Government Action – A New World In 5500 Compliance
Starting in 2011, companies will be motivated to make 5500 compliance a priority. The last quarter of 2010 were witness to likely the first ever significant jail sentence related to a false statement on a Form 5500.
The owner of Philadelphia Pension Planning Corporation (PPPC), which managed the profit sharing plan for Bustleton Landscaping Co. Inc., pleaded guilty to significantly overstating the assets of the plan to hide major losses. She was sentenced to 15 months in prison, three years of supervised release and ordered to pay more than $715,000, as announced by the U.S. Department of Labor’s (DOL) Employee Benefits Security Administration in late November of last year.
What This Means For Your Company
In the past, the DOL has not been known to strongly enforce 5500 compliance and frankly, it has often been a lower priority for many financial executives as a result.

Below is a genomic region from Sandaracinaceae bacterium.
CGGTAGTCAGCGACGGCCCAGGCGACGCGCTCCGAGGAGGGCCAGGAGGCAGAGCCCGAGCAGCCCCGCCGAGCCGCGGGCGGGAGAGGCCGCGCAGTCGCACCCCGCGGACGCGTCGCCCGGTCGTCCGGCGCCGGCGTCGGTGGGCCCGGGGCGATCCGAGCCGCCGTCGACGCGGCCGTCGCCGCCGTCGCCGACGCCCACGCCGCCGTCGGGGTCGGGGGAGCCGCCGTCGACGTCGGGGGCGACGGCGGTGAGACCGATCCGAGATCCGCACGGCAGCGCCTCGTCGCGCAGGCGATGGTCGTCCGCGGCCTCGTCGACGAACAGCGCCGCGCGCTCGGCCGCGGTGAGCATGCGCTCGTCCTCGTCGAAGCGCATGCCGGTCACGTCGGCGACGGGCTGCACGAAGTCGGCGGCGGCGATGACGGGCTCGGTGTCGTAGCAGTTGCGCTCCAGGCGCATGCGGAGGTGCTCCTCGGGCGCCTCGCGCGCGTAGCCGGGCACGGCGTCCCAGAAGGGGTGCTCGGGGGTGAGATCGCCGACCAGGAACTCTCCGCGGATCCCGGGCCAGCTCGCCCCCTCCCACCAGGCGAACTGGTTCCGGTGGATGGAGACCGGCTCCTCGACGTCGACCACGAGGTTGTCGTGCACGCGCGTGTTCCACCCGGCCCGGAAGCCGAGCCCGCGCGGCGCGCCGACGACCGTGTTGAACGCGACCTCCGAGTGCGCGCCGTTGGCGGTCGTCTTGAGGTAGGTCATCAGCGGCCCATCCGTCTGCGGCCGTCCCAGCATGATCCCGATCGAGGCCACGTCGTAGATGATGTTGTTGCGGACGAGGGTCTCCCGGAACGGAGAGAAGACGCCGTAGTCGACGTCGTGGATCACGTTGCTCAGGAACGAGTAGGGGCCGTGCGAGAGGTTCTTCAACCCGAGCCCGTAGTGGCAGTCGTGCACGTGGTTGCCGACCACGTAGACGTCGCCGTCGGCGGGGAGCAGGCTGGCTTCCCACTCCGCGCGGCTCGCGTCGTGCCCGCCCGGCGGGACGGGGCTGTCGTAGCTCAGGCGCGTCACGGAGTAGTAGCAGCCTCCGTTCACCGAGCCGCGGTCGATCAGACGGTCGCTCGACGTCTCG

This recent case involving PPPC indicates that the DOL is paying more attention to Form 5500, subsequently, financial executives will need to as well. In addition, it highlights the vulnerability of a company that does not have proper vendor management procedures in place.
We recommend that companies create and enforce a process for ensuring the accuracy of the Form 5500. This is particularly important for companies involved in mergers and acquisition activities as we have found those situations are ripe for details of the 5500 to be overlooked.
Options for this process include launching an internal initiative for establishing protocols to effectively manage the vendors of their benefit plans and accuracy of the 5500, or engaging with an outside, independent expert to verify the validity of the plan information and/or audit and manage the vendor relationship process